April 25 2014 Latest news:

The average amount of money spent on a wedding has dropped by more than £4,000 as couples get to grips with tightened belts, frozen earnings and inflation running at more than 4pc.

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The ordinary British couple is being savvier than ever with savings to be able to afford to tie the knot.

Driven by having access to less money and being ever more reluctant to borrow more than they regard as absolutely necessary, the average amount spent on the big day is £16,569, down by £4,331 from a year ago.

Couples have been coming up with increasingly creative ways of funding their wedding and nearly half of engaged couples have also maximised savings accounts and ISAs to be able to make the most out of their cash in the run up to the wedding.

According to a survey by Clydesdale and Yorkshire Banks, tactics employed to cut costs have included culling guest lists, asking men in the wedding party to wear their own suits rather than hiring traditional morning wear, buying wedding dresses on Ebay and cutting back on the pre-wedding beauty regime of haircuts and nail treatments.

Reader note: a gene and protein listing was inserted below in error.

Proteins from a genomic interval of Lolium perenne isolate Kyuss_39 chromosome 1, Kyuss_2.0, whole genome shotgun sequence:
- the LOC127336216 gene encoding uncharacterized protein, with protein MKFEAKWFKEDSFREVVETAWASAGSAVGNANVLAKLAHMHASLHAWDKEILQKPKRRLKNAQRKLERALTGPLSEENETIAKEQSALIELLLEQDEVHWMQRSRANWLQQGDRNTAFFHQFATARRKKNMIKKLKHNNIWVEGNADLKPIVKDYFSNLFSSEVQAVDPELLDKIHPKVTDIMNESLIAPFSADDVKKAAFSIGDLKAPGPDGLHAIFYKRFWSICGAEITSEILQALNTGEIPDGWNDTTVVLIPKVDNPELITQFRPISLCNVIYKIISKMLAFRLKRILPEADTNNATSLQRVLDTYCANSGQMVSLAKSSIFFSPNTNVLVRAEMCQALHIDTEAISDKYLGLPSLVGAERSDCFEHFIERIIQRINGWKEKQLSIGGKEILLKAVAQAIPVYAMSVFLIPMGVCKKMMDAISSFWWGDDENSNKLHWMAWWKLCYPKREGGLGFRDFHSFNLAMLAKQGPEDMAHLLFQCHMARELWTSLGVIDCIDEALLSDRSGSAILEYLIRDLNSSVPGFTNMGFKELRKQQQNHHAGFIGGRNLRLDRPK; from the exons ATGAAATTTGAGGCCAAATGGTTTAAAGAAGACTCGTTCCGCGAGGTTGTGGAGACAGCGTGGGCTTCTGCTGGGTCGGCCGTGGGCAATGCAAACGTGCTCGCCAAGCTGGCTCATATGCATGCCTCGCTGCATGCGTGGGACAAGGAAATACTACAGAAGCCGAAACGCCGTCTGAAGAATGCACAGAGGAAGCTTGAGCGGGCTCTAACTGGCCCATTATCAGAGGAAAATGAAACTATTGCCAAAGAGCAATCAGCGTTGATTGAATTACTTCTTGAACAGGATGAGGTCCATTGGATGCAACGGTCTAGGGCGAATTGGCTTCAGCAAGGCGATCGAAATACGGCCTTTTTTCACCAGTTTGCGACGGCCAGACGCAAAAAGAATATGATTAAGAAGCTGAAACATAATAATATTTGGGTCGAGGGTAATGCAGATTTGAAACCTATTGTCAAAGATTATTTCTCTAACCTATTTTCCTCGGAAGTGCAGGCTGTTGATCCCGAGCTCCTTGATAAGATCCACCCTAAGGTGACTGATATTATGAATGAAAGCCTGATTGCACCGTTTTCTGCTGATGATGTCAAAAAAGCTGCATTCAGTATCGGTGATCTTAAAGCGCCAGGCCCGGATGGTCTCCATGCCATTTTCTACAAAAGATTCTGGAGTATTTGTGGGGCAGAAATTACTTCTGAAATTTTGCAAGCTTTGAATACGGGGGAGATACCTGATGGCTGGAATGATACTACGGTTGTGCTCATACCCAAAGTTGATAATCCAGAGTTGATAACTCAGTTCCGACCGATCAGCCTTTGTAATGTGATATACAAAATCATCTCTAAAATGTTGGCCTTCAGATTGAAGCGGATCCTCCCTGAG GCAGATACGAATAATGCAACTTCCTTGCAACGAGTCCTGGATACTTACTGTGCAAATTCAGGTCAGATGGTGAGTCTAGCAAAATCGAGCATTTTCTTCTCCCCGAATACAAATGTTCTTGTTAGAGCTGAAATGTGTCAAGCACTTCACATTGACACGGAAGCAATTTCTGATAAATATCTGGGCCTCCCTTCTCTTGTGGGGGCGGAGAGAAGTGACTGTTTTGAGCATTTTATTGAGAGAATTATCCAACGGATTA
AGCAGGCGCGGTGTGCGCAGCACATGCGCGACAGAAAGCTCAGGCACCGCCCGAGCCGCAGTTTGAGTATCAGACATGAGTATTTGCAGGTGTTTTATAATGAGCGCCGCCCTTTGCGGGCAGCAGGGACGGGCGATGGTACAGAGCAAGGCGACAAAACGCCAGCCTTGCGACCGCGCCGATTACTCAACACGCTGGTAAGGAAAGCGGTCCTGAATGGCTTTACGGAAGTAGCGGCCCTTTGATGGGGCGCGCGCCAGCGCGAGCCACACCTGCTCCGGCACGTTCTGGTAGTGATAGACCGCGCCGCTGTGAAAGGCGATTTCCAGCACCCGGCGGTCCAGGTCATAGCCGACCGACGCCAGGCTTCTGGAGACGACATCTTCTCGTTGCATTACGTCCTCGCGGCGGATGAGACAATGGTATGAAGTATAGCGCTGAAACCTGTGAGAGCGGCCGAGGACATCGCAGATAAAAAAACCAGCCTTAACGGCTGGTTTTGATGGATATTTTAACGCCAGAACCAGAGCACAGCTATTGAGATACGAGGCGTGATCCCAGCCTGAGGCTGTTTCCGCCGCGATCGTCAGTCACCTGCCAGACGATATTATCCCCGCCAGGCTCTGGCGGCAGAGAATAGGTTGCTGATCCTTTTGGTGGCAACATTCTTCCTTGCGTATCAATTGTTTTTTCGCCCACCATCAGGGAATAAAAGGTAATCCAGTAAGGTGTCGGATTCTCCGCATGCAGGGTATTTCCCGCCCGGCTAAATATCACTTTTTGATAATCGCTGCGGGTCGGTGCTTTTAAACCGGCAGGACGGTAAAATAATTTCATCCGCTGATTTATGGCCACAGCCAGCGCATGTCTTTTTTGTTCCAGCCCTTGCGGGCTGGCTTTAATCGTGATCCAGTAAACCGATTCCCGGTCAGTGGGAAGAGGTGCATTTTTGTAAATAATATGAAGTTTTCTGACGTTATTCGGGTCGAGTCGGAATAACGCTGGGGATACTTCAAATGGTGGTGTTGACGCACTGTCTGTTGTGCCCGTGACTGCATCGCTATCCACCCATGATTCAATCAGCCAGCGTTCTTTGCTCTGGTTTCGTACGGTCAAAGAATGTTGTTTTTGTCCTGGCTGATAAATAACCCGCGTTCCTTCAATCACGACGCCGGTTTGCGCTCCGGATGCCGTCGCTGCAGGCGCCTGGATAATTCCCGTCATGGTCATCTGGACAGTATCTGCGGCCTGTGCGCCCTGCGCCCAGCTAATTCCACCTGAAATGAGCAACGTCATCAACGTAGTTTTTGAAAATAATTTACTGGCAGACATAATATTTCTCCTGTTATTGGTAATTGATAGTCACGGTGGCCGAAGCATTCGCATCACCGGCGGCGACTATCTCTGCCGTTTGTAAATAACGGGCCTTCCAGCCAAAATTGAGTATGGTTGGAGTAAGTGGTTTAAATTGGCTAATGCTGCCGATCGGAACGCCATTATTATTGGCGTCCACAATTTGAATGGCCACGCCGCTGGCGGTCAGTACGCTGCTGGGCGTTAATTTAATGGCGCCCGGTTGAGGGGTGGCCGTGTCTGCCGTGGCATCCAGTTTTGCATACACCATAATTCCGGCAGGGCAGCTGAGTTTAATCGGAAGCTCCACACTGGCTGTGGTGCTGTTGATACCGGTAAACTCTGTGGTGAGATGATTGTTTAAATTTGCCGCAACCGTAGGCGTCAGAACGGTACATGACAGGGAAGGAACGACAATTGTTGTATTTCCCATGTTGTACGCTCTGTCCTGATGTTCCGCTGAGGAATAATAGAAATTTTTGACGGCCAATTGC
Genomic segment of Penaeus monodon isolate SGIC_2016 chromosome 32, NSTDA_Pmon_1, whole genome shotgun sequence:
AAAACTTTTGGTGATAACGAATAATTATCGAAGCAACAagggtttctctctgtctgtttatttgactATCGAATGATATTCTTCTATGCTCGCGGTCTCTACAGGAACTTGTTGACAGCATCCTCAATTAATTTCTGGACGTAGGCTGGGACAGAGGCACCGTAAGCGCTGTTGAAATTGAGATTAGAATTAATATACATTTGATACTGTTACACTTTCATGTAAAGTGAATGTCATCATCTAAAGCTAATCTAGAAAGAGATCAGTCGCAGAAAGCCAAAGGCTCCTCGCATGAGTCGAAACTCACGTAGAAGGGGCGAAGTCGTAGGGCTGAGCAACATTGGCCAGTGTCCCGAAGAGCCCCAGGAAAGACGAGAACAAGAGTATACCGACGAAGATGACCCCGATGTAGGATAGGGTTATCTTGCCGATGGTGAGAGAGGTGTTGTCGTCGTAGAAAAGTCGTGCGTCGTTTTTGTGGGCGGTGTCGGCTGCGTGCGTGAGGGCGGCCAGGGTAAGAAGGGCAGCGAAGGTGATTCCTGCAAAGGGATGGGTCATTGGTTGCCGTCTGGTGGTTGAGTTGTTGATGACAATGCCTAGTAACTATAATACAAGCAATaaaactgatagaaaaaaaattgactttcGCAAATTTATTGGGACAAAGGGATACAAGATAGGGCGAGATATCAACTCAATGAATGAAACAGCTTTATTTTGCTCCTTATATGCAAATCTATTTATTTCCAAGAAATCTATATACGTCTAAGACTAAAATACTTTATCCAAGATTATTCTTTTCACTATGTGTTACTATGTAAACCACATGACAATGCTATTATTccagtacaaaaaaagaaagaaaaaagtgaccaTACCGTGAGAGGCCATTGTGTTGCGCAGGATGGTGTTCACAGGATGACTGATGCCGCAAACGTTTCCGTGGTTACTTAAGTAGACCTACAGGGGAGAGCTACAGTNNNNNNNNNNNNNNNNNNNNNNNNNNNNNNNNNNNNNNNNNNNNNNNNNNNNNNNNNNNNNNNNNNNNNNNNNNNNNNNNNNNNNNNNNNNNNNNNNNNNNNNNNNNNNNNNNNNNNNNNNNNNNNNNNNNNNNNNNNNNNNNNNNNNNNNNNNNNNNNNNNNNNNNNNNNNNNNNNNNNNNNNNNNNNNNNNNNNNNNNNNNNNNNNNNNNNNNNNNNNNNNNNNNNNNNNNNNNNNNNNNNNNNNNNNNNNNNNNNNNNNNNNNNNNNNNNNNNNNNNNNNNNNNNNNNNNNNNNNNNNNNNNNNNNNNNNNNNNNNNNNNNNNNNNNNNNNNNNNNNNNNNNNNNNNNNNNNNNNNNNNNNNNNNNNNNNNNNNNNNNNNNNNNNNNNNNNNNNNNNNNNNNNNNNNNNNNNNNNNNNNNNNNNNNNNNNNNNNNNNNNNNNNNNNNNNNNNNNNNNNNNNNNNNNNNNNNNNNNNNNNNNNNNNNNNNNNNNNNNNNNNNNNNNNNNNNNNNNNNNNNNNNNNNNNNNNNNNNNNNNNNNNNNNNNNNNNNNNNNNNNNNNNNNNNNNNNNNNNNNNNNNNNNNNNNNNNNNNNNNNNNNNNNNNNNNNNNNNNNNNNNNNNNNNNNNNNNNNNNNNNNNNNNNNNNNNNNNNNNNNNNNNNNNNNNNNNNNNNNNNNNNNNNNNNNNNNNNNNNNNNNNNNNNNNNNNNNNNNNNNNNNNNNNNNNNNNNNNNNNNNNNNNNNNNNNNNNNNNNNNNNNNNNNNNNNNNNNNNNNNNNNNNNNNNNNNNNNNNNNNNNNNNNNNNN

Steve Reid, retail director for Clydesdale Bank, said: “It’s great to see that savvy savers are maximising savings accounts to make the most of their hard earned cash and that they understand how to make their savings work harder.

“An ISA should be part of everyone’s savings plan and the medium to long term planning that goes into organising a wedding makes it worth considering for the big day.”

Separate research by Tesco Bank suggests engaged couples plan to save £5,200 towards their wedding.

David McCreadie, managing director for banking at Tesco Bank, said: “Getting married may be the best day of your life but it can also be the most expensive.

“Our research suggests that, as couples take on greater financial responsibility for their wedding costs, they are also becoming more realistic with how they spend their money and taking time to save up enough cash.

“Even though over 80pc of married couples say that they were able to keep their wedding within budget, it is always worth setting aside a contingency of 10-15pc just to avoid any surprises.”

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